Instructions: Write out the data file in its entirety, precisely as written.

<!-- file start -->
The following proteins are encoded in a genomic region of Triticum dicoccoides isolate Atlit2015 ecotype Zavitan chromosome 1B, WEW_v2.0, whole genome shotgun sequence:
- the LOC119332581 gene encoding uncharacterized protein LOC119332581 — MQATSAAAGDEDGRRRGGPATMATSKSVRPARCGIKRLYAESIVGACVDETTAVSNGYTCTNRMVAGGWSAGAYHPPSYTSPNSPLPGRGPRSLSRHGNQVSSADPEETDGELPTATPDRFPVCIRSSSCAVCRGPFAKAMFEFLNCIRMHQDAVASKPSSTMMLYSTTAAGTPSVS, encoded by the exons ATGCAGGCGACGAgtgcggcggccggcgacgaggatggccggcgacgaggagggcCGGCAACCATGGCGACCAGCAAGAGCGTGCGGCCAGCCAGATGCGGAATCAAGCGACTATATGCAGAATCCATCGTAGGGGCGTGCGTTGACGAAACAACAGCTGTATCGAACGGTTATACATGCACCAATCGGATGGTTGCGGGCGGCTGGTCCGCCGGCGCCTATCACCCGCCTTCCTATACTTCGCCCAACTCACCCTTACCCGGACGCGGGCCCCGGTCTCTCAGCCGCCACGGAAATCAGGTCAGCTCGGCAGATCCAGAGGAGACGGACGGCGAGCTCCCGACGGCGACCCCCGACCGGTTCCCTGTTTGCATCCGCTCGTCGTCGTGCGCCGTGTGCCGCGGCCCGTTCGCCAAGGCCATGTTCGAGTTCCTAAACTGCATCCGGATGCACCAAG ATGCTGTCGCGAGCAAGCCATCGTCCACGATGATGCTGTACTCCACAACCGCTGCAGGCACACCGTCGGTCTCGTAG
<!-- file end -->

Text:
The following proteins are encoded in a genomic region of Triticum dicoccoides isolate Atlit2015 ecotype Zavitan chromosome 1B, WEW_v2.0, whole genome shotgun sequence:
- the LOC119332581 gene encoding uncharacterized protein LOC119332581 — MQATSAAAGDEDGRRRGGPATMATSKSVRPARCGIKRLYAESIVGACVDETTAVSNGYTCTNRMVAGGWSAGAYHPPSYTSPNSPLPGRGPRSLSRHGNQVSSADPEETDGELPTATPDRFPVCIRSSSCAVCRGPFAKAMFEFLNCIRMHQDAVASKPSSTMMLYSTTAAGTPSVS, encoded by the exons ATGCAGGCGACGAgtgcggcggccggcgacgaggatggccggcgacgaggagggcCGGCAACCATGGCGACCAGCAAGAGCGTGCGGCCAGCCAGATGCGGAATCAAGCGACTATATGCAGAATCCATCGTAGGGGCGTGCGTTGACGAAACAACAGCTGTATCGAACGGTTATACATGCACCAATCGGATGGTTGCGGGCGGCTGGTCCGCCGGCGCCTATCACCCGCCTTCCTATACTTCGCCCAACTCACCCTTACCCGGACGCGGGCCCCGGTCTCTCAGCCGCCACGGAAATCAGGTCAGCTCGGCAGATCCAGAGGAGACGGACGGCGAGCTCCCGACGGCGACCCCCGACCGGTTCCCTGTTTGCATCCGCTCGTCGTCGTGCGCCGTGTGCCGCGGCCCGTTCGCCAAGGCCATGTTCGAGTTCCTAAACTGCATCCGGATGCACCAAG ATGCTGTCGCGAGCAAGCCATCGTCCACGATGATGCTGTACTCCACAACCGCTGCAGGCACACCGTCGGTCTCGTAG